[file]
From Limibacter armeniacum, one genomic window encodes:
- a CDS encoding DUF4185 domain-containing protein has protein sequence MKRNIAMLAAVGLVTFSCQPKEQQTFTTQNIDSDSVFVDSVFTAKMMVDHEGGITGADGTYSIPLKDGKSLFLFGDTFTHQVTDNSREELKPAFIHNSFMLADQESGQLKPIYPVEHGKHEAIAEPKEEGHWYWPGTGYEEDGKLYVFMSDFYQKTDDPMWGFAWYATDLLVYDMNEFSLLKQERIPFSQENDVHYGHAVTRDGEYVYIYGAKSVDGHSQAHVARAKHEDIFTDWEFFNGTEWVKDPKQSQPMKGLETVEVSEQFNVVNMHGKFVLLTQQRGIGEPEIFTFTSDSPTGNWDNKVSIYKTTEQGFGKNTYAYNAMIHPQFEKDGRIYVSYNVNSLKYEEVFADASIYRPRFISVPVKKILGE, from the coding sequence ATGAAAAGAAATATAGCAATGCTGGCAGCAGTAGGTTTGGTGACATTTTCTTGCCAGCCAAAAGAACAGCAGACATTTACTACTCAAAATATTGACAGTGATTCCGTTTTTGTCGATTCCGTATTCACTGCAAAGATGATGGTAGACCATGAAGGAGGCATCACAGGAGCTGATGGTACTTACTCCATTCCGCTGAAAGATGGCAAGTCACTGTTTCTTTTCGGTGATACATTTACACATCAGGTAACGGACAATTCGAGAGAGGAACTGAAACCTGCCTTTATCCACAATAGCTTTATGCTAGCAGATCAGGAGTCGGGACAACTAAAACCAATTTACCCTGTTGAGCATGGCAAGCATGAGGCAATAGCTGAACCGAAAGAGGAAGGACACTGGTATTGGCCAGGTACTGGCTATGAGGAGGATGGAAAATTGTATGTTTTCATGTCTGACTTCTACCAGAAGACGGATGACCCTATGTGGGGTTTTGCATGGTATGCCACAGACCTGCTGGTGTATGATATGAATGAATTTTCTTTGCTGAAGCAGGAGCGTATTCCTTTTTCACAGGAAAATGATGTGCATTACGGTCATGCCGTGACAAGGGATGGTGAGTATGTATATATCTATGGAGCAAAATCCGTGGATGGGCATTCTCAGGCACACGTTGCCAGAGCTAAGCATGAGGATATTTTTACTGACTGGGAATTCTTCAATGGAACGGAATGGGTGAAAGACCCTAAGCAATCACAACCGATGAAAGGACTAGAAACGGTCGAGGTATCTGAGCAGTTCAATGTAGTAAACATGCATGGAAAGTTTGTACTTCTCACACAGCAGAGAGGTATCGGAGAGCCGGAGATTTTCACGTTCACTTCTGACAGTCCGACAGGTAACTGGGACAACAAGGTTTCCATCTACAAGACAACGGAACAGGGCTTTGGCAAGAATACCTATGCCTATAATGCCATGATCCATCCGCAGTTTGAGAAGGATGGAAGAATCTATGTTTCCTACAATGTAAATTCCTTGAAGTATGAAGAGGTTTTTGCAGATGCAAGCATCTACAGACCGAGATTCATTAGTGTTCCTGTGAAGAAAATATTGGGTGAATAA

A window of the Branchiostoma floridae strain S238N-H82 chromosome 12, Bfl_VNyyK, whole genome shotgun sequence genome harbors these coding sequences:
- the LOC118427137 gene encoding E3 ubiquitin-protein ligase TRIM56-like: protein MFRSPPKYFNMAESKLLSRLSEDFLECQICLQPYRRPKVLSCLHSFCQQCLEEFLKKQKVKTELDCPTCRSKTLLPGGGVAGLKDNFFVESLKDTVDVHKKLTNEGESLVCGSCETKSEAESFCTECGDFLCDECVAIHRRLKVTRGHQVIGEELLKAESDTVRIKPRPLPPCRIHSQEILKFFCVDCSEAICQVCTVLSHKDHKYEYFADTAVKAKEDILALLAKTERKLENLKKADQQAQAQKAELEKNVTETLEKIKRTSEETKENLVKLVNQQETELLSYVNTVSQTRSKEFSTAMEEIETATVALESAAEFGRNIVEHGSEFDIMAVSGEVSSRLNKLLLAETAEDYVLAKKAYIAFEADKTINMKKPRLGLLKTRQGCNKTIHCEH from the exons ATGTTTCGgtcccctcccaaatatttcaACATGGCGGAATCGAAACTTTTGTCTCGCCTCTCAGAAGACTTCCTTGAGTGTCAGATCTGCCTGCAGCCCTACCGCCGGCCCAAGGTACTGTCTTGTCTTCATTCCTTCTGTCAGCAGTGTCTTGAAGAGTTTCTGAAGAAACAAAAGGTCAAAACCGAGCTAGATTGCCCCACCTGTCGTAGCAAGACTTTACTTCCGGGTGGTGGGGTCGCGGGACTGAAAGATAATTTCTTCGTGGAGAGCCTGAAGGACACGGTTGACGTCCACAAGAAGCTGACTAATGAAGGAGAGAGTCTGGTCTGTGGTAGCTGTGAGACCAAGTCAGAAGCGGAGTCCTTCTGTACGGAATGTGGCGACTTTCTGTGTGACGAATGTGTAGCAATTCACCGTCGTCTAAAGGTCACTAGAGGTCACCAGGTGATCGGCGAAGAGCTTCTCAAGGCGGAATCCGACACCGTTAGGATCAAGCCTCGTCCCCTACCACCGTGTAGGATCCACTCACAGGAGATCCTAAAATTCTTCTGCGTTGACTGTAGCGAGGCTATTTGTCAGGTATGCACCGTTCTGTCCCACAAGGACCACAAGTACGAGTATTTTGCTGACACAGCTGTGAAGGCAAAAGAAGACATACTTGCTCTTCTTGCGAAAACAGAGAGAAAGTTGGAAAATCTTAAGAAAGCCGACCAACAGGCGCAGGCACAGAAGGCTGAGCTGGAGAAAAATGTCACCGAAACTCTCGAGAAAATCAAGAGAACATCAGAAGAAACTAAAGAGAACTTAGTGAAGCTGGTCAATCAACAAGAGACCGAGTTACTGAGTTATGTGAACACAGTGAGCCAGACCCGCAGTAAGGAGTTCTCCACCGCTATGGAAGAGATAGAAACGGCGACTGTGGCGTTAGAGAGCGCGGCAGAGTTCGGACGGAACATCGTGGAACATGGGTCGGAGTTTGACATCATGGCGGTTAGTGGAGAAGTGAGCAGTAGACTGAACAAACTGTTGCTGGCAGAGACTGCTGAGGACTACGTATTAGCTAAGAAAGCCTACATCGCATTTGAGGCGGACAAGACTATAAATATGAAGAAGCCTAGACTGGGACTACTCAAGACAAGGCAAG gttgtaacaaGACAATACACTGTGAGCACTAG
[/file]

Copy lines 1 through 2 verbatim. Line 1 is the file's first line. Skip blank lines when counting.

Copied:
From Limibacter armeniacum, one genomic window encodes:
- a CDS encoding DUF4185 domain-containing protein has protein sequence MKRNIAMLAAVGLVTFSCQPKEQQTFTTQNIDSDSVFVDSVFTAKMMVDHEGGITGADGTYSIPLKDGKSLFLFGDTFTHQVTDNSREELKPAFIHNSFMLADQESGQLKPIYPVEHGKHEAIAEPKEEGHWYWPGTGYEEDGKLYVFMSDFYQKTDDPMWGFAWYATDLLVYDMNEFSLLKQERIPFSQENDVHYGHAVTRDGEYVYIYGAKSVDGHSQAHVARAKHEDIFTDWEFFNGTEWVKDPKQSQPMKGLETVEVSEQFNVVNMHGKFVLLTQQRGIGEPEIFTFTSDSPTGNWDNKVSIYKTTEQGFGKNTYAYNAMIHPQFEKDGRIYVSYNVNSLKYEEVFADASIYRPRFISVPVKKILGE, from the coding sequence ATGAAAAGAAATATAGCAATGCTGGCAGCAGTAGGTTTGGTGACATTTTCTTGCCAGCCAAAAGAACAGCAGACATTTACTACTCAAAATATTGACAGTGATTCCGTTTTTGTCGATTCCGTATTCACTGCAAAGATGATGGTAGACCATGAAGGAGGCATCACAGGAGCTGATGGTACTTACTCCATTCCGCTGAAAGATGGCAAGTCACTGTTTCTTTTCGGTGATACATTTACACATCAGGTAACGGACAATTCGAGAGAGGAACTGAAACCTGCCTTTATCCACAATAGCTTTATGCTAGCAGATCAGGAGTCGGGACAACTAAAACCAATTTACCCTGTTGAGCATGGCAAGCATGAGGCAATAGCTGAACCGAAAGAGGAAGGACACTGGTATTGGCCAGGTACTGGCTATGAGGAGGATGGAAAATTGTATGTTTTCATGTCTGACTTCTACCAGAAGACGGATGACCCTATGTGGGGTTTTGCATGGTATGCCACAGACCTGCTGGTGTATGATATGAATGAATTTTCTTTGCTGAAGCAGGAGCGTATTCCTTTTTCACAGGAAAATGATGTGCATTACGGTCATGCCGTGACAAGGGATGGTGAGTATGTATATATCTATGGAGCAAAATCCGTGGATGGGCATTCTCAGGCACACGTTGCCAGAGCTAAGCATGAGGATATTTTTACTGACTGGGAATTCTTCAATGGAACGGAATGGGTGAAAGACCCTAAGCAATCACAACCGATGAAAGGACTAGAAACGGTCGAGGTATCTGAGCAGTTCAATGTAGTAAACATGCATGGAAAGTTTGTACTTCTCACACAGCAGAGAGGTATCGGAGAGCCGGAGATTTTCACGTTCACTTCTGACAGTCCGACAGGTAACTGGGACAACAAGGTTTCCATCTACAAGACAACGGAACAGGGCTTTGGCAAGAATACCTATGCCTATAATGCCATGATCCATCCGCAGTTTGAGAAGGATGGAAGAATCTATGTTTCCTACAATGTAAATTCCTTGAAGTATGAAGAGGTTTTTGCAGATGCAAGCATCTACAGACCGAGATTCATTAGTGTTCCTGTGAAGAAAATATTGGGTGAATAA